I was particularly struck by this piece written by Raleigh-based pastor, John Pavlovitz. He wrote an open letter to friends and family who he may have distanced himself from after the political events of the past year.
Check out the whole thing here.
I liked these parts (emphasis mine):
There’s a good chance you won’t see this, as at some point over the past year you either unfriended, unfollowed, or physically disconnected from me—or I from you. There may have been a decisive severing or a slow drifting apart, but the resulting space between us is the same. Still, I’m hopeful that somehow these words will reach you, because there are some things that you need to know; things that I need to say, if for nothing other than my own sanity.
The first thing I want you to know is that I don’t celebrate this separation. The distance has come with a great deal of grieving. It’s come with heartbreak at the realization of the impasse we reached and the fractures that resulted. This is not something I take lightly or rejoice at all in, in fact it is a profound loss and defeat—and certainly not what I’d have planned or preferred a year ago.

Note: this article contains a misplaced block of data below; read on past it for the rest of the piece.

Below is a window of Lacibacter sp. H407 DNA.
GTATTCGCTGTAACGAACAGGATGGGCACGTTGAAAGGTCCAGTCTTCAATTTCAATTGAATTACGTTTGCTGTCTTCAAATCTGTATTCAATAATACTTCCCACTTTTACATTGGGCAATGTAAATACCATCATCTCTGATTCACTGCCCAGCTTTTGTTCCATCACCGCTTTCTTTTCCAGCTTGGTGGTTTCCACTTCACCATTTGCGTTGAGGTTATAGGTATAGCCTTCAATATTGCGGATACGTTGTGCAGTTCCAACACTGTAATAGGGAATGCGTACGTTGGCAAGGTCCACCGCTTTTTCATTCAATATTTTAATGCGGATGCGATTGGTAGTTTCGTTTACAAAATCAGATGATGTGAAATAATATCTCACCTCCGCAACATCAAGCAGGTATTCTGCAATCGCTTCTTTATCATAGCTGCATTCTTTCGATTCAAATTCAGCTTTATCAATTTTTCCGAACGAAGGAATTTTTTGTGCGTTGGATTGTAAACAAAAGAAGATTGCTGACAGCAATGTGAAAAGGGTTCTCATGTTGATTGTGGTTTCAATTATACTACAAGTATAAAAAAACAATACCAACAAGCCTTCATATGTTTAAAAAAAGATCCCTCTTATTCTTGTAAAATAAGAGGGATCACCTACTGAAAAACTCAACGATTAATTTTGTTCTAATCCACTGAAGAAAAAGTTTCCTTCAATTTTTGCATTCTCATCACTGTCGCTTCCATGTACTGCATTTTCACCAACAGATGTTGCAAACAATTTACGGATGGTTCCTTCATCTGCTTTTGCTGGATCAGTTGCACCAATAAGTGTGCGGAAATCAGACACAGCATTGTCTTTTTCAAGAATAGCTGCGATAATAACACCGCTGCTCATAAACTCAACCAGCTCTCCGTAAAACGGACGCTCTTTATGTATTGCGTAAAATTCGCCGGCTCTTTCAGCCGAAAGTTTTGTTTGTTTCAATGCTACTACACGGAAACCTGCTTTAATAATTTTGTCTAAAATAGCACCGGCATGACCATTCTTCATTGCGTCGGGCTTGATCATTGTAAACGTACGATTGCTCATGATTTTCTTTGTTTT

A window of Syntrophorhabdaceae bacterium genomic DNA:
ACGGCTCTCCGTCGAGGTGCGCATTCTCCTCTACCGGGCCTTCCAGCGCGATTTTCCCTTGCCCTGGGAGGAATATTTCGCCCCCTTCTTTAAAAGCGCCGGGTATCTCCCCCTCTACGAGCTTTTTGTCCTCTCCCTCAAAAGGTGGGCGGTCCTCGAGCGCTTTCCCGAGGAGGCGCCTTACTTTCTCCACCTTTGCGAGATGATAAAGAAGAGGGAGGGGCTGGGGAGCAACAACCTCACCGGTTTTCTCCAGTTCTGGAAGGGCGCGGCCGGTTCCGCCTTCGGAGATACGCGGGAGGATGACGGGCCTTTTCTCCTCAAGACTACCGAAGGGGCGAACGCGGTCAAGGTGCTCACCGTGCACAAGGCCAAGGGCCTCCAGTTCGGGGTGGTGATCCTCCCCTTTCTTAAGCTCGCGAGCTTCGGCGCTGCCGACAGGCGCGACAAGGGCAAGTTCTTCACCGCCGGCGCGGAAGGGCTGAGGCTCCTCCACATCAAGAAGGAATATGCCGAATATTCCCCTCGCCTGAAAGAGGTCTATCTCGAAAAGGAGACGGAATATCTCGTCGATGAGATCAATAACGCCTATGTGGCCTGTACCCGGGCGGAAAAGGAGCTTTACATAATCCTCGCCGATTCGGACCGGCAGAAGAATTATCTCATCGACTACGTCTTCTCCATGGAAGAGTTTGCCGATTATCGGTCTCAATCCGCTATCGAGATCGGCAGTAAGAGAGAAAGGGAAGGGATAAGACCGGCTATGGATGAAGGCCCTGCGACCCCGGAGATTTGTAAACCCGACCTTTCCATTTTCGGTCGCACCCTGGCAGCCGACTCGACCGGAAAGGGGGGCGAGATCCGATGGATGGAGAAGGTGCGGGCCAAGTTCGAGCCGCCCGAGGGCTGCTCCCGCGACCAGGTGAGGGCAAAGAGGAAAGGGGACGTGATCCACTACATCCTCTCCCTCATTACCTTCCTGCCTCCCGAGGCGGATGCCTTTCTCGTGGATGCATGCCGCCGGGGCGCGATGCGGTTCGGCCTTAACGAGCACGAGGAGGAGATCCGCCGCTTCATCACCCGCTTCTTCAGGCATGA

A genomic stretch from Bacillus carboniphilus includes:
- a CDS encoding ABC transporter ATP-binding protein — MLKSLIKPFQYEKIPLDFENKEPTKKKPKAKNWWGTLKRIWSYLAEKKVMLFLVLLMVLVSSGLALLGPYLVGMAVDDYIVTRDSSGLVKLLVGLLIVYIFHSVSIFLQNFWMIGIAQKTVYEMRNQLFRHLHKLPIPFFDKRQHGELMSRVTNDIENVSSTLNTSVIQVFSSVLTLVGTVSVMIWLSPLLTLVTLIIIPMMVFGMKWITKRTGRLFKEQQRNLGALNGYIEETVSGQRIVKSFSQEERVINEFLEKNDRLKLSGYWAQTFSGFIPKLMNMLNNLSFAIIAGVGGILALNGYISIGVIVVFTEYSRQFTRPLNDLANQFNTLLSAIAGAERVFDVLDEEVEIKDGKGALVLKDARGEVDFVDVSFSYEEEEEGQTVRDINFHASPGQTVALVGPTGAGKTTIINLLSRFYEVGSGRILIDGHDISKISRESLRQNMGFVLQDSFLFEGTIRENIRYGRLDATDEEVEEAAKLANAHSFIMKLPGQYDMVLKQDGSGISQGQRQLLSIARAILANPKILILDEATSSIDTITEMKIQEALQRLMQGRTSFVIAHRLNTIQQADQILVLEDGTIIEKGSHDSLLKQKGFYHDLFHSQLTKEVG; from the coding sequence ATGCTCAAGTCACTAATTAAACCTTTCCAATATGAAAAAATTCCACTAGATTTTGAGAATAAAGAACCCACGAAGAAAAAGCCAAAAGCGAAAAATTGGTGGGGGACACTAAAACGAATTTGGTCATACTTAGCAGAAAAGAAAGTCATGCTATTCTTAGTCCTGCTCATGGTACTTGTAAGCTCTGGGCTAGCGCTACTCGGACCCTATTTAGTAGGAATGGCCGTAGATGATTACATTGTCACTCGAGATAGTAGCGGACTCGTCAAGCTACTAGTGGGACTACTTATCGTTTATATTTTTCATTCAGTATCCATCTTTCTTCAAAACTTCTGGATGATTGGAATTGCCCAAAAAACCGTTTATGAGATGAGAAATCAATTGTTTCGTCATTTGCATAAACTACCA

I know you may believe this disconnection is about politics, but I want you to know that this simply isn’t true. It’s nothing that small or inconsequential, or this space between us wouldn’t be necessary. This is about fundamental differences in the ways in which we view the world and believe other people should be treated.It’s not political stuff, it’s human being stuff—which is why finding compromise and seeing a way forward is so difficult.